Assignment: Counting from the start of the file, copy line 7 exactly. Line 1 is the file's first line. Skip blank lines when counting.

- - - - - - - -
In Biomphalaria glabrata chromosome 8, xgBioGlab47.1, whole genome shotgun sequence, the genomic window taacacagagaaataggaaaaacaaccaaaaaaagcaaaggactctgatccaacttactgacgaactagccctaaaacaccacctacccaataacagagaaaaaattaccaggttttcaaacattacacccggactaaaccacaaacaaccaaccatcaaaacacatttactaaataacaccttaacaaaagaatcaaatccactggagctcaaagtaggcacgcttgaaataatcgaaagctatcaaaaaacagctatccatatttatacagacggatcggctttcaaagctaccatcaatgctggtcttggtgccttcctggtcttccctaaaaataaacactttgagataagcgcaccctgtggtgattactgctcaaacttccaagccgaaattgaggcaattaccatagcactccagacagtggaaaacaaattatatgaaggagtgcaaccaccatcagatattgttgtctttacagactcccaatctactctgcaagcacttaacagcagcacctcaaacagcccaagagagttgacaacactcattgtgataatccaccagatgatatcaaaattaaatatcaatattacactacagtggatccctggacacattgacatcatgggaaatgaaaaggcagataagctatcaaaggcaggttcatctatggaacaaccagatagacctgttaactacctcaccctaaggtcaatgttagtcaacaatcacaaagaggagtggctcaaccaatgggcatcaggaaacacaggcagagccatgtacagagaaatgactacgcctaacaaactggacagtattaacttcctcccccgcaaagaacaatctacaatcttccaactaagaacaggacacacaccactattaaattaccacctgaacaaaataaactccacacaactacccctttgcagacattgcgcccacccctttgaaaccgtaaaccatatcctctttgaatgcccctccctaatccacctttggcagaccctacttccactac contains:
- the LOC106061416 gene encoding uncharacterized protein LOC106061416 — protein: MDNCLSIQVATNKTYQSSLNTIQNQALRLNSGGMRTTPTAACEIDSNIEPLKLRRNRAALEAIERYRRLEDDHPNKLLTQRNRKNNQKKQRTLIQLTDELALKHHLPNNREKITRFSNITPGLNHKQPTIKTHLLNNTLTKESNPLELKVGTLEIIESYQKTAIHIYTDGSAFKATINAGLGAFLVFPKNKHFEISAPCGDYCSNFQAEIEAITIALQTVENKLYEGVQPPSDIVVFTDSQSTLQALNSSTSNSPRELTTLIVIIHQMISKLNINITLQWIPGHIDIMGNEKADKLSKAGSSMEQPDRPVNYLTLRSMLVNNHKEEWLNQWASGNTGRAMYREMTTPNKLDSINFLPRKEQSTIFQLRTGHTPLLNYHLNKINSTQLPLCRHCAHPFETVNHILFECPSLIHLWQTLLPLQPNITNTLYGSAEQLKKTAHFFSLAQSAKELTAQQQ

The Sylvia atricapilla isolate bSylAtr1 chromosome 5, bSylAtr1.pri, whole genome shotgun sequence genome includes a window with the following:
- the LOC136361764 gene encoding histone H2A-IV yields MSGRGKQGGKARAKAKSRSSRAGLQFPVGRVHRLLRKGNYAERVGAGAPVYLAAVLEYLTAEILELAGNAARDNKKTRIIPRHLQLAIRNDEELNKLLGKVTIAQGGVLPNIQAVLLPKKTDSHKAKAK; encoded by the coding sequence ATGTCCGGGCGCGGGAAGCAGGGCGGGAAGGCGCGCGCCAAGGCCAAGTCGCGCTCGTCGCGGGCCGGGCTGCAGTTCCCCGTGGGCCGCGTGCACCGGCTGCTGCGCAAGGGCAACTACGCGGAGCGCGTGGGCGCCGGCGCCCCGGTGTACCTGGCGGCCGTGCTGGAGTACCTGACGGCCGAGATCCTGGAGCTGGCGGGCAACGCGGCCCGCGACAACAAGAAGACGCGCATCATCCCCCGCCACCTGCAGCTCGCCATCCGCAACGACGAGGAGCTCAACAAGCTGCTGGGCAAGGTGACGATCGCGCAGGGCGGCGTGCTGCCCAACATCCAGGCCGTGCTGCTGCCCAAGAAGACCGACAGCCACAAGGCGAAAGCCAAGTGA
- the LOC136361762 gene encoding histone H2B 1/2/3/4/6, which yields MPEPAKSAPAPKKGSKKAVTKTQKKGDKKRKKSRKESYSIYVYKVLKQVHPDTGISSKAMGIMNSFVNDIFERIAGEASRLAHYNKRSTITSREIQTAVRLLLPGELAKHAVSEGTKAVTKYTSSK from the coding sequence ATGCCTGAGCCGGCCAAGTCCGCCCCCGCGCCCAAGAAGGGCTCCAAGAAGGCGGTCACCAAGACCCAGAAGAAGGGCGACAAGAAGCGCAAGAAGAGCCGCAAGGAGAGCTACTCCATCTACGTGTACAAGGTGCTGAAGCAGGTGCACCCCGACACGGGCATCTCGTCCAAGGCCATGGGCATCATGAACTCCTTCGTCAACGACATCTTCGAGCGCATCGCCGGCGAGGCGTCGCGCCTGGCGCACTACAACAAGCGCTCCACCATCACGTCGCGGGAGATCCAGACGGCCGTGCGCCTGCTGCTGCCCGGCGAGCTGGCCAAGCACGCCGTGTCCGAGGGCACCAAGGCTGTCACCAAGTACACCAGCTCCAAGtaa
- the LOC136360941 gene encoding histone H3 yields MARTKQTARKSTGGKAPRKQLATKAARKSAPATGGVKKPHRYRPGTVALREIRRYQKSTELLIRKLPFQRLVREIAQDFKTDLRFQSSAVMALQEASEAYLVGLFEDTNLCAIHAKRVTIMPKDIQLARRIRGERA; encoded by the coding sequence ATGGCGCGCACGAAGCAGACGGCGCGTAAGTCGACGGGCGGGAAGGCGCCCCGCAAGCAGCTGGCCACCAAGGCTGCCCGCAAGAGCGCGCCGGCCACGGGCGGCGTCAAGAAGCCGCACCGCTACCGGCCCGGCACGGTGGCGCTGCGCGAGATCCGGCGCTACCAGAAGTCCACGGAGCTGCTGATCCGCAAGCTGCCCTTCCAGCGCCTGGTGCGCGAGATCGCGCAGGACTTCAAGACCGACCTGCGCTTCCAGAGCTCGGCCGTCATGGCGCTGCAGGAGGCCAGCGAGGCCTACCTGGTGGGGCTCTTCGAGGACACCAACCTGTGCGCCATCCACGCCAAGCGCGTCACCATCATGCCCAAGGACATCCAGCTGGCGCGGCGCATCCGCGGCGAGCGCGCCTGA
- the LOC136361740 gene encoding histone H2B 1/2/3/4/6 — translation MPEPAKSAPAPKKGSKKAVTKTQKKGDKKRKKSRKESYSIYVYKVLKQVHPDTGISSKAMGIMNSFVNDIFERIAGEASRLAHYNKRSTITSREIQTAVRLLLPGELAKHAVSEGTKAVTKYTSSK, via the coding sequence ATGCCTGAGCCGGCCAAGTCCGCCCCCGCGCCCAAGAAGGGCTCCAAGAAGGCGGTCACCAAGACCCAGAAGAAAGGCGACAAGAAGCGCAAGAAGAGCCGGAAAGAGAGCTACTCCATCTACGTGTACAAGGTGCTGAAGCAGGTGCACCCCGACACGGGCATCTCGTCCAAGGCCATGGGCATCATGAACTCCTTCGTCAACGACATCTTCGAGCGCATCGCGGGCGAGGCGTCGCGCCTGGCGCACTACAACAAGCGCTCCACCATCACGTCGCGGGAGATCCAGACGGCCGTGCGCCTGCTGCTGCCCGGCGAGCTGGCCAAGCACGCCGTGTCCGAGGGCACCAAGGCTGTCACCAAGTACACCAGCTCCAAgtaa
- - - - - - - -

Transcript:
- the LOC136361740 gene encoding histone H2B 1/2/3/4/6 — translation MPEPAKSAPAPKKGSKKAVTKTQKKGDKKRKKSRKESYSIYVYKVLKQVHPDTGISSKAMGIMNSFVNDIFERIAGEASRLAHYNKRSTITSREIQTAVRLLLPGELAKHAVSEGTKAVTKYTSSK, via the coding sequence ATGCCTGAGCCGGCCAAGTCCGCCCCCGCGCCCAAGAAGGGCTCCAAGAAGGCGGTCACCAAGACCCAGAAGAAAGGCGACAAGAAGCGCAAGAAGAGCCGGAAAGAGAGCTACTCCATCTACGTGTACAAGGTGCTGAAGCAGGTGCACCCCGACACGGGCATCTCGTCCAAGGCCATGGGCATCATGAACTCCTTCGTCAACGACATCTTCGAGCGCATCGCGGGCGAGGCGTCGCGCCTGGCGCACTACAACAAGCGCTCCACCATCACGTCGCGGGAGATCCAGACGGCCGTGCGCCTGCTGCTGCCCGGCGAGCTGGCCAAGCACGCCGTGTCCGAGGGCACCAAGGCTGTCACCAAGTACACCAGCTCCAAgtaa